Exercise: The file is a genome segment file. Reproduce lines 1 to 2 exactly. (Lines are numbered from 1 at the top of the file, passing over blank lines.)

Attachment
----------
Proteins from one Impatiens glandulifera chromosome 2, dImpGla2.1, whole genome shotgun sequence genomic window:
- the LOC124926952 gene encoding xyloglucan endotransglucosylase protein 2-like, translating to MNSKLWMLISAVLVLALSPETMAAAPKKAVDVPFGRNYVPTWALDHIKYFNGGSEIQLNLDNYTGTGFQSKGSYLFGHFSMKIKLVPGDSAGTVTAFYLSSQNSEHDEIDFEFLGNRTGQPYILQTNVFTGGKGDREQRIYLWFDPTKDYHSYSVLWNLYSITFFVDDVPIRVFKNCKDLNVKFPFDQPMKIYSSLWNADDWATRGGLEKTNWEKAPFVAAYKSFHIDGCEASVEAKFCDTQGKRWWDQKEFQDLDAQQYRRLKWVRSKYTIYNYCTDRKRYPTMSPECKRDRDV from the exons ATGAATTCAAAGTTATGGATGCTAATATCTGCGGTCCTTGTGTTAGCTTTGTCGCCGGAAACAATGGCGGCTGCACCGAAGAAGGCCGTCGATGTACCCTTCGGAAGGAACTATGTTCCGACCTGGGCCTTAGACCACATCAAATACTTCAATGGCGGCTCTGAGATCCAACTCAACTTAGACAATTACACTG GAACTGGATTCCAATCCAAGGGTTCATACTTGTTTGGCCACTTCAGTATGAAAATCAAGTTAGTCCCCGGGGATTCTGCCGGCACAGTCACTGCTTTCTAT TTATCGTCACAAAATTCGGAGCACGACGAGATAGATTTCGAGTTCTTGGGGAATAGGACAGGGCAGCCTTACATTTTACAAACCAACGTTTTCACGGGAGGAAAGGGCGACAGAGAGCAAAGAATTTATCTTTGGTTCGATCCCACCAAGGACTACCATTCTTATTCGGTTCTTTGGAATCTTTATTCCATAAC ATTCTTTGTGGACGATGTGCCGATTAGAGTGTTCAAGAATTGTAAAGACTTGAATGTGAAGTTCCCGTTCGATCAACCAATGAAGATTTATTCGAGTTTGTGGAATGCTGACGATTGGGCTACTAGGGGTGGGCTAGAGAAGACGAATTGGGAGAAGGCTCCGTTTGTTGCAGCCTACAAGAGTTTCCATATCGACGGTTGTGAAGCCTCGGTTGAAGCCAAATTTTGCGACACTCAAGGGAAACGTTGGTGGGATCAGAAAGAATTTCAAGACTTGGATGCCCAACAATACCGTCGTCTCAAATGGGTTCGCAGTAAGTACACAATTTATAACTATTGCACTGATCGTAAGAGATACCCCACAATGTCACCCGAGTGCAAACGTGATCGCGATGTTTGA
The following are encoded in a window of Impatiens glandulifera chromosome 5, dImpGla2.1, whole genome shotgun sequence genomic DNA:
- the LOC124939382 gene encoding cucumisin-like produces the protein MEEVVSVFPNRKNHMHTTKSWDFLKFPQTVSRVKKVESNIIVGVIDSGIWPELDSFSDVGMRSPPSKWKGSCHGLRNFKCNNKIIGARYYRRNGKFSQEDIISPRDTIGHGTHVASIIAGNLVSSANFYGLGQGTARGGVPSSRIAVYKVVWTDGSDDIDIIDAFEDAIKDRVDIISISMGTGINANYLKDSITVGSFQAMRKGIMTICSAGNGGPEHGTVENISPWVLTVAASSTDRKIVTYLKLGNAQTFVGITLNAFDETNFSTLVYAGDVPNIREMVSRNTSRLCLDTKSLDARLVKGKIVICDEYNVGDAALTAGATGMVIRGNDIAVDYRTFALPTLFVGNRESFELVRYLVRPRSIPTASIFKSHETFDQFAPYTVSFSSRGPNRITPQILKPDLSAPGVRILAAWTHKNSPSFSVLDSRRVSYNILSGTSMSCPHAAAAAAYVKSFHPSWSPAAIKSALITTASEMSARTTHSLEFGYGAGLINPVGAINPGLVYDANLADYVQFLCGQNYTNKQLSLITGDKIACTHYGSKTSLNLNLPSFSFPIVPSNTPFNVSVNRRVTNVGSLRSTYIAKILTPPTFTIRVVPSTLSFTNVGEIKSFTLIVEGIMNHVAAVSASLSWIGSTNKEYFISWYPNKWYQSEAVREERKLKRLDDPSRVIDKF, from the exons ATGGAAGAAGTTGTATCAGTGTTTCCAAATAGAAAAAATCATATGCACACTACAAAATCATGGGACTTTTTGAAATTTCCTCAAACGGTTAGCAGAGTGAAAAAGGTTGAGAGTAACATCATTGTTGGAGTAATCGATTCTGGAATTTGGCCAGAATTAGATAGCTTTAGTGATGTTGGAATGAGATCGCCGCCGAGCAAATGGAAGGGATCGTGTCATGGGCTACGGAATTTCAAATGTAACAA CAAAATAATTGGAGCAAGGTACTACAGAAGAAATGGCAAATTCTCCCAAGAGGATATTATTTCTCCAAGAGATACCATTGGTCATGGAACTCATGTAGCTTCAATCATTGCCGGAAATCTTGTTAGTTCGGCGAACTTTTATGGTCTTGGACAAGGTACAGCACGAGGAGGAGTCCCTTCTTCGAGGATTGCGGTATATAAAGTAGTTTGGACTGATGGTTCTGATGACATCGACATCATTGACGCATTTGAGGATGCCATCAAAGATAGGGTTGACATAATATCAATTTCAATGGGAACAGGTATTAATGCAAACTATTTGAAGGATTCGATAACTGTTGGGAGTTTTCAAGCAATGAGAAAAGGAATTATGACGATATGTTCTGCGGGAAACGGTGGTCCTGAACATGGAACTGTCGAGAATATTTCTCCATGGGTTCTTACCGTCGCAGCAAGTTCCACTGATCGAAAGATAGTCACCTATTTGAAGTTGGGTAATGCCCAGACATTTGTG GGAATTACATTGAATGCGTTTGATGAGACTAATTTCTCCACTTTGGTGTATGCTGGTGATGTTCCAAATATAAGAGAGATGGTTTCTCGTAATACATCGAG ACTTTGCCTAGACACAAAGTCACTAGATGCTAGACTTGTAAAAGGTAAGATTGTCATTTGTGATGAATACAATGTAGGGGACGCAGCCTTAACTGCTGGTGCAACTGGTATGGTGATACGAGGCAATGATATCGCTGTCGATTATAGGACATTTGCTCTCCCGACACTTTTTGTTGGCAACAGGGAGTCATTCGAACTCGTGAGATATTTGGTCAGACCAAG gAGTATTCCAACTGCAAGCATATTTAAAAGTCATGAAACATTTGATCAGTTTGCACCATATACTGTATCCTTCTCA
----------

Proteins from one Impatiens glandulifera chromosome 2, dImpGla2.1, whole genome shotgun sequence genomic window:
- the LOC124926952 gene encoding xyloglucan endotransglucosylase protein 2-like, translating to MNSKLWMLISAVLVLALSPETMAAAPKKAVDVPFGRNYVPTWALDHIKYFNGGSEIQLNLDNYTGTGFQSKGSYLFGHFSMKIKLVPGDSAGTVTAFYLSSQNSEHDEIDFEFLGNRTGQPYILQTNVFTGGKGDREQRIYLWFDPTKDYHSYSVLWNLYSITFFVDDVPIRVFKNCKDLNVKFPFDQPMKIYSSLWNADDWATRGGLEKTNWEKAPFVAAYKSFHIDGCEASVEAKFCDTQGKRWWDQKEFQDLDAQQYRRLKWVRSKYTIYNYCTDRKRYPTMSPECKRDRDV from the exons ATGAATTCAAAGTTATGGATGCTAATATCTGCGGTCCTTGTGTTAGCTTTGTCGCCGGAAACAATGGCGGCTGCACCGAAGAAGGCCGTCGATGTACCCTTCGGAAGGAACTATGTTCCGACCTGGGCCTTAGACCACATCAAATACTTCAATGGCGGCTCTGAGATCCAACTCAACTTAGACAATTACACTG GAACTGGATTCCAATCCAAGGGTTCATACTTGTTTGGCCACTTCAGTATGAAAATCAAGTTAGTCCCCGGGGATTCTGCCGGCACAGTCACTGCTTTCTAT TTATCGTCACAAAATTCGGAGCACGACGAGATAGATTTCGAGTTCTTGGGGAATAGGACAGGGCAGCCTTACATTTTACAAACCAACGTTTTCACGGGAGGAAAGGGCGACAGAGAGCAAAGAATTTATCTTTGGTTCGATCCCACCAAGGACTACCATTCTTATTCGGTTCTTTGGAATCTTTATTCCATAAC ATTCTTTGTGGACGATGTGCCGATTAGAGTGTTCAAGAATTGTAAAGACTTGAATGTGAAGTTCCCGTTCGATCAACCAATGAAGATTTATTCGAGTTTGTGGAATGCTGACGATTGGGCTACTAGGGGTGGGCTAGAGAAGACGAATTGGGAGAAGGCTCCGTTTGTTGCAGCCTACAAGAGTTTCCATATCGACGGTTGTGAAGCCTCGGTTGAAGCCAAATTTTGCGACACTCAAGGGAAACGTTGGTGGGATCAGAAAGAATTTCAAGACTTGGATGCCCAACAATACCGTCGTCTCAAATGGGTTCGCAGTAAGTACACAATTTATAACTATTGCACTGATCGTAAGAGATACCCCACAATGTCACCCGAGTGCAAACGTGATCGCGATGTTTGA